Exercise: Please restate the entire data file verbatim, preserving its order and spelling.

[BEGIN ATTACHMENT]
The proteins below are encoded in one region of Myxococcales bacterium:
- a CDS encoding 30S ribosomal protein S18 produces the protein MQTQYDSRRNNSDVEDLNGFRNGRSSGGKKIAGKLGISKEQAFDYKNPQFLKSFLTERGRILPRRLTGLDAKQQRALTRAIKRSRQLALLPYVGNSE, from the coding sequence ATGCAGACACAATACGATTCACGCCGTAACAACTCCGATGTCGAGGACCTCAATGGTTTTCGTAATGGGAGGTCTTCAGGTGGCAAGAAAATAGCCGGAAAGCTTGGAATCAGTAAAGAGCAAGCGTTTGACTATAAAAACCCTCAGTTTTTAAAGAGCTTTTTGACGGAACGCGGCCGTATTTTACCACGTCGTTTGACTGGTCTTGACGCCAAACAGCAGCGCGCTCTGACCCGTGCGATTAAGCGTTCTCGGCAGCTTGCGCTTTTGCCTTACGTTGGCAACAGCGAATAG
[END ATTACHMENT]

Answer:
The proteins below are encoded in one region of Myxococcales bacterium:
- a CDS encoding 30S ribosomal protein S18 produces the protein MQTQYDSRRNNSDVEDLNGFRNGRSSGGKKIAGKLGISKEQAFDYKNPQFLKSFLTERGRILPRRLTGLDAKQQRALTRAIKRSRQLALLPYVGNSE, from the coding sequence ATGCAGACACAATACGATTCACGCCGTAACAACTCCGATGTCGAGGACCTCAATGGTTTTCGTAATGGGAGGTCTTCAGGTGGCAAGAAAATAGCCGGAAAGCTTGGAATCAGTAAAGAGCAAGCGTTTGACTATAAAAACCCTCAGTTTTTAAAGAGCTTTTTGACGGAACGCGGCCGTATTTTACCACGTCGTTTGACTGGTCTTGACGCCAAACAGCAGCGCGCTCTGACCCGTGCGATTAAGCGTTCTCGGCAGCTTGCGCTTTTGCCTTACGTTGGCAACAGCGAATAG